Comment


                        • #13
                          If you are talking about the 90-'96 Lumina, why not get the Pontiac or Olds version? The Olds usually came with leather seats and all the doo-dads that were extra cost on the Chevy.

                          Steer clear of the '96. ALL (and I do mean ALL!) had a problem with the lower intake manifold gasket. Unless it has been fixed RIGHT, will cost $600-$800 to repair.

                          I'd also skip the 3.1 engine model. If you have any load at all, it's underpowered, used the 3-speed trans. Plus it runs about 500 rpm faster than the 3800 at 70mph so it wears more.

                          I've had several of these vans (Have a Silhouette now) and love the looks. But I miss the idea of the driver's side sliding door.

                          One more thing, be prepared to replace the outer door handles and electric window motors. If you look at any of these vans, there are screw holes in the doors, where the panel has been off to replace these items at least once. And the nuts on the outer door handles require a very small hand. And NO, you can't borrow my wife's hands!

                          John

                          Comment


                          • #14
                            My late father asked that same question in..... 1961.
                            He bought a 1961 Hawk, and added some Allstate seat belts.
                            Jeff
                            HTIH (Hope The Info Helps)

                            Jeff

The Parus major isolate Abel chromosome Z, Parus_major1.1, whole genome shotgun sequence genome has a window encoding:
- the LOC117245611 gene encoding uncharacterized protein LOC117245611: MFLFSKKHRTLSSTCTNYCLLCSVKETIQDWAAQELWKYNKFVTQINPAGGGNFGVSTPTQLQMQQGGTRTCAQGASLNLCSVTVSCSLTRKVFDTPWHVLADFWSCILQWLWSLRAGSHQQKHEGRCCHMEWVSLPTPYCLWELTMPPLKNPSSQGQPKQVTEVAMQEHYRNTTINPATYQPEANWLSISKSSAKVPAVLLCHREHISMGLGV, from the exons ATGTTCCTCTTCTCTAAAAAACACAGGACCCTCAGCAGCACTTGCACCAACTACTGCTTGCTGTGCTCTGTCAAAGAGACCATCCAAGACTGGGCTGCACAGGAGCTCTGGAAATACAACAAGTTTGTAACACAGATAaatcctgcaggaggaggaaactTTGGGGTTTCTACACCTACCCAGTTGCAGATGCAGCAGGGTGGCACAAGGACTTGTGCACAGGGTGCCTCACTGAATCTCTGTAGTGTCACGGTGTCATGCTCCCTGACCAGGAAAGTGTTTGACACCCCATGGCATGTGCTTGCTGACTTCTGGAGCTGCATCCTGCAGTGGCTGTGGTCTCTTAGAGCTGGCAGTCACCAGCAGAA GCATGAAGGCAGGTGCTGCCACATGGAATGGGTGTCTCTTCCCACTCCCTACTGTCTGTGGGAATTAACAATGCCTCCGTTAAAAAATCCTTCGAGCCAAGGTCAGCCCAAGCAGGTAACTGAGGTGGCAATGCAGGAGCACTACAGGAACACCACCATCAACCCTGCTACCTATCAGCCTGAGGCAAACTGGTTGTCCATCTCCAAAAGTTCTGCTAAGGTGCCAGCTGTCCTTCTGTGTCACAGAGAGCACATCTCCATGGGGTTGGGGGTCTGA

Get your facts first, and then you can distort them as much as you please. Mark Twain



                            Note: SDC# 070190 (and earlier...)

                            Comment


                            • #15
                              Originally posted by BobGlasscock View Post
                              All this talk of NOT being safe in Studebakers and other old cars, and yet, we of a certain age survived all of those cars without seatbelts and those cocoons for miniature humans. I laid in the rear window shelf, and sometimes rolled off into the seat. I stood in the back seat and met the backside of the front seat a few times. I even stuck my head out the rear door window sometimes.

                              And yet, I live and post on the SDC Forum.

                              Be sensible, be careful, be safe.
                              Yes, how did we ever get through those years?
                              We used to go up to our cabin, 40 miles away riding in the back of the PU truck with the dog.
                              My mother would constantly be banging on the back window of the cab telling us to sit down in side of the box.
                              But, it was way more fun to sit on the box sides as we rolled down the hyway at 60 + miles per hour.
                              Aaah the good old days!
                              Only part I didn't like was getting hit by the hot sparks from the cigerette ashes my parents would be flicking out the windows as we drove.
                              It was nice to be out in the fresh air rather than in the cab with those "Smokers"
                              PS my mother just died this spring at 93 years.
                              Good Roads
                              Brian
                              Brian Woods
                              woodysrods@shaw.ca
                              1946 M Series (Shop Truck)

                              Comment

                              Working...
                              X